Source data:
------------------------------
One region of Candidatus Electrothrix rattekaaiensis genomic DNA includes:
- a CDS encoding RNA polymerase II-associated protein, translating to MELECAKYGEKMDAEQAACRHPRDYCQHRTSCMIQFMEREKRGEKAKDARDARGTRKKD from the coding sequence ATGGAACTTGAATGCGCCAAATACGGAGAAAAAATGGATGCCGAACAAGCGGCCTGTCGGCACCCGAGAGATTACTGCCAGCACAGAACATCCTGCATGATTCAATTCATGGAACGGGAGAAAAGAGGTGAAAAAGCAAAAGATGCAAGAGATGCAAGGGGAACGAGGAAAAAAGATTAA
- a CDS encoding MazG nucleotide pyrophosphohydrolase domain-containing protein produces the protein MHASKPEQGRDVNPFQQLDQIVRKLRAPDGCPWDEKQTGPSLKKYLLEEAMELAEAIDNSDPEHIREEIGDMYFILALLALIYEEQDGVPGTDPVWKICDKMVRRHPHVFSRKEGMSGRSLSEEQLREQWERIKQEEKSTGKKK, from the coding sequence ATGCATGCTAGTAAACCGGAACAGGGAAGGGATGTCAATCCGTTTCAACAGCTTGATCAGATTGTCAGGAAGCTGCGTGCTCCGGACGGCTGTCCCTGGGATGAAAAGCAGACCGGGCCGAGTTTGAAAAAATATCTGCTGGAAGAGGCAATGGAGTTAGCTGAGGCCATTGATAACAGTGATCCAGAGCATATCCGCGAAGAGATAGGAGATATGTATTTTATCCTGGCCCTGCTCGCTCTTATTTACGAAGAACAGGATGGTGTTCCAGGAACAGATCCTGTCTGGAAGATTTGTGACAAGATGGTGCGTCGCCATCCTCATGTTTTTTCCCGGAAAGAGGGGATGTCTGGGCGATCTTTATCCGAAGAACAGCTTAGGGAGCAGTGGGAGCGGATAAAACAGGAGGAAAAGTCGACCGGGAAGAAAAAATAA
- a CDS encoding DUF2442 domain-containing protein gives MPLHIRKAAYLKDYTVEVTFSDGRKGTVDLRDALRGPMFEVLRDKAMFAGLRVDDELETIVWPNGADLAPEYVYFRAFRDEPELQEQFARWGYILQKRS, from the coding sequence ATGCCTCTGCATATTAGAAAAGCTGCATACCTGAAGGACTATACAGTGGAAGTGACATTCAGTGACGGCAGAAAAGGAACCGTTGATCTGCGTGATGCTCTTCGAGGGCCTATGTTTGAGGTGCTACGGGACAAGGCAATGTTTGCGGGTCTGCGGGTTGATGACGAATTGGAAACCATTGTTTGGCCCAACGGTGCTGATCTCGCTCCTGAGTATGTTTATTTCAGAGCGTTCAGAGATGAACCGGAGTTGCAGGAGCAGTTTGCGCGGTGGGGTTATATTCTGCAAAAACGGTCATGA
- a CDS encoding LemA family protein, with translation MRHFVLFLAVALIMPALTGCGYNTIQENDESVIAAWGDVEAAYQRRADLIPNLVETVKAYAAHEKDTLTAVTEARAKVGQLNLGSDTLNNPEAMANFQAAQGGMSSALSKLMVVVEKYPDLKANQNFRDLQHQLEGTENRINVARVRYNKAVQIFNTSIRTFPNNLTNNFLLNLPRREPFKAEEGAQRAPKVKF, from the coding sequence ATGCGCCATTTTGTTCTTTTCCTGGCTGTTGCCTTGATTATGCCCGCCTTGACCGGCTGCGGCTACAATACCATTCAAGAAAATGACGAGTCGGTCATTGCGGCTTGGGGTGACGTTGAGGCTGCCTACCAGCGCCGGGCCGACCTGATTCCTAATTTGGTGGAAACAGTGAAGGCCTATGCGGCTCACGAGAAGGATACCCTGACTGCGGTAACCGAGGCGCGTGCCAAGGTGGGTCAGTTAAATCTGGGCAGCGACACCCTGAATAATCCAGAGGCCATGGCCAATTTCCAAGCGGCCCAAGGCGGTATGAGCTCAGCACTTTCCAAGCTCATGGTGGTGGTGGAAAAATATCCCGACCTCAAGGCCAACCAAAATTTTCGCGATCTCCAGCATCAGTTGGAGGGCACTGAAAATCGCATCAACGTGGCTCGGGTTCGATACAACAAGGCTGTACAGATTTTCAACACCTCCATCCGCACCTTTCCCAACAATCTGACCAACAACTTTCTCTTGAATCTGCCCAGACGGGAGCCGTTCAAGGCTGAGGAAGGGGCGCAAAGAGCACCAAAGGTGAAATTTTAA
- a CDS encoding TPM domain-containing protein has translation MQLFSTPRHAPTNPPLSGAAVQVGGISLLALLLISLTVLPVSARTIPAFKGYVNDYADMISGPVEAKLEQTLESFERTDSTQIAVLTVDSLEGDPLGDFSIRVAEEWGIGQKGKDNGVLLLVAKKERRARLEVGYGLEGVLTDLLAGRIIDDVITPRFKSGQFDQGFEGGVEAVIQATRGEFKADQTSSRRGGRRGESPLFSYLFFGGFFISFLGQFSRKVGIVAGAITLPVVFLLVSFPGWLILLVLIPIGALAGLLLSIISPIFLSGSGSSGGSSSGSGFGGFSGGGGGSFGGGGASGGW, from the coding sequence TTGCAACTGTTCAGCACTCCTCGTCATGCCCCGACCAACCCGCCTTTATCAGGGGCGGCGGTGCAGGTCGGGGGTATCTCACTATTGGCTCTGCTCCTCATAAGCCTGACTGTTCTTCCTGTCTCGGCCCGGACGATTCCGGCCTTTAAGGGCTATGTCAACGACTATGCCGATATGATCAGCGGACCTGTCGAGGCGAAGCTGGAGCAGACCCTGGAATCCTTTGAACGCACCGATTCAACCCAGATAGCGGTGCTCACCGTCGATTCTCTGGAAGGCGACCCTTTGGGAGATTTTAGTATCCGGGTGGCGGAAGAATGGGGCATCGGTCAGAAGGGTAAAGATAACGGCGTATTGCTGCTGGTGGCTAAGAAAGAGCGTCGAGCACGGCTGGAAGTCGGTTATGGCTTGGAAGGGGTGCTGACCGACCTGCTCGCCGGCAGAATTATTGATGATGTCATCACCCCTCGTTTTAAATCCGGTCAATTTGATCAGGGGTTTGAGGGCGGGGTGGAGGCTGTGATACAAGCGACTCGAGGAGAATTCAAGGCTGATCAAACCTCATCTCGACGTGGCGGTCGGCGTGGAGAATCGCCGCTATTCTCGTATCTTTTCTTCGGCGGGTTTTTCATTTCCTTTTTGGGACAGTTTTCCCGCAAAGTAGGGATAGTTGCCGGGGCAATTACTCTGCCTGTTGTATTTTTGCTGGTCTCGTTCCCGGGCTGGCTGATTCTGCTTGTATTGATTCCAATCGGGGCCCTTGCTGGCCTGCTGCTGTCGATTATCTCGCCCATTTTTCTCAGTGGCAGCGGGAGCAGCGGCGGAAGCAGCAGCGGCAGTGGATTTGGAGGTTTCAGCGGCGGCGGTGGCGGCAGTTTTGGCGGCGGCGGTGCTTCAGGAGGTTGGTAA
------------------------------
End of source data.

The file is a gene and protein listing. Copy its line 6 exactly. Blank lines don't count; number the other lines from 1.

- a CDS encoding TPM domain-containing protein has translation MQLFSTPRHAPTNPPLSGAAVQVGGISLLALLLISLTVLPVSARTIPAFKGYVNDYADMISGPVEAKLEQTLESFERTDSTQIAVLTVDSLEGDPLGDFSIRVAEEWGIGQKGKDNGVLLLVAKKERRARLEVGYGLEGVLTDLLAGRIIDDVITPRFKSGQFDQGFEGGVEAVIQATRGEFKADQTSSRRGGRRGESPLFSYLFFGGFFISFLGQFSRKVGIVAGAITLPVVFLLVSFPGWLILLVLIPIGALAGLLLSIISPIFLSGSGSSGGSSSGSGFGGFSGGGGGSFGGGGASGGW, from the coding sequence TTGCAACTGTTCAGCACTCCTCGTCATGCCCCGACCAACCCGCCTTTATCAGGGGCGGCGGTGCAGGTCGGGGGTATCTCACTATTGGCTCTGCTCCTCATAAGCCTGACTGTTCTTCCTGTCTCGGCCCGGACGATTCCGGCCTTTAAGGGCTATGTCAACGACTATGCCGATATGATCAGCGGACCTGTCGAGGCGAAGCTGGAGCAGACCCTGGAATCCTTTGAACGCACCGATTCAACCCAGATAGCGGTGCTCACCGTCGATTCTCTGGAAGGCGACCCTTTGGGAGATTTTAGTATCCGGGTGGCGGAAGAATGGGGCATCGGTCAGAAGGGTAAAGATAACGGCGTATTGCTGCTGGTGGCTAAGAAAGAGCGTCGAGCACGGCTGGAAGTCGGTTATGGCTTGGAAGGGGTGCTGACCGACCTGCTCGCCGGCAGAATTATTGATGATGTCATCACCCCTCGTTTTAAATCCGGTCAATTTGATCAGGGGTTTGAGGGCGGGGTGGAGGCTGTGATACAAGCGACTCGAGGAGAATTCAAGGCTGATCAAACCTCATCTCGACGTGGCGGTCGGCGTGGAGAATCGCCGCTATTCTCGTATCTTTTCTTCGGCGGGTTTTTCATTTCCTTTTTGGGACAGTTTTCCCGCAAAGTAGGGATAGTTGCCGGGGCAATTACTCTGCCTGTTGTATTTTTGCTGGTCTCGTTCCCGGGCTGGCTGATTCTGCTTGTATTGATTCCAATCGGGGCCCTTGCTGGCCTGCTGCTGTCGATTATCTCGCCCATTTTTCTCAGTGGCAGCGGGAGCAGCGGCGGAAGCAGCAGCGGCAGTGGATTTGGAGGTTTCAGCGGCGGCGGTGGCGGCAGTTTTGGCGGCGGCGGTGCTTCAGGAGGTTGGTAA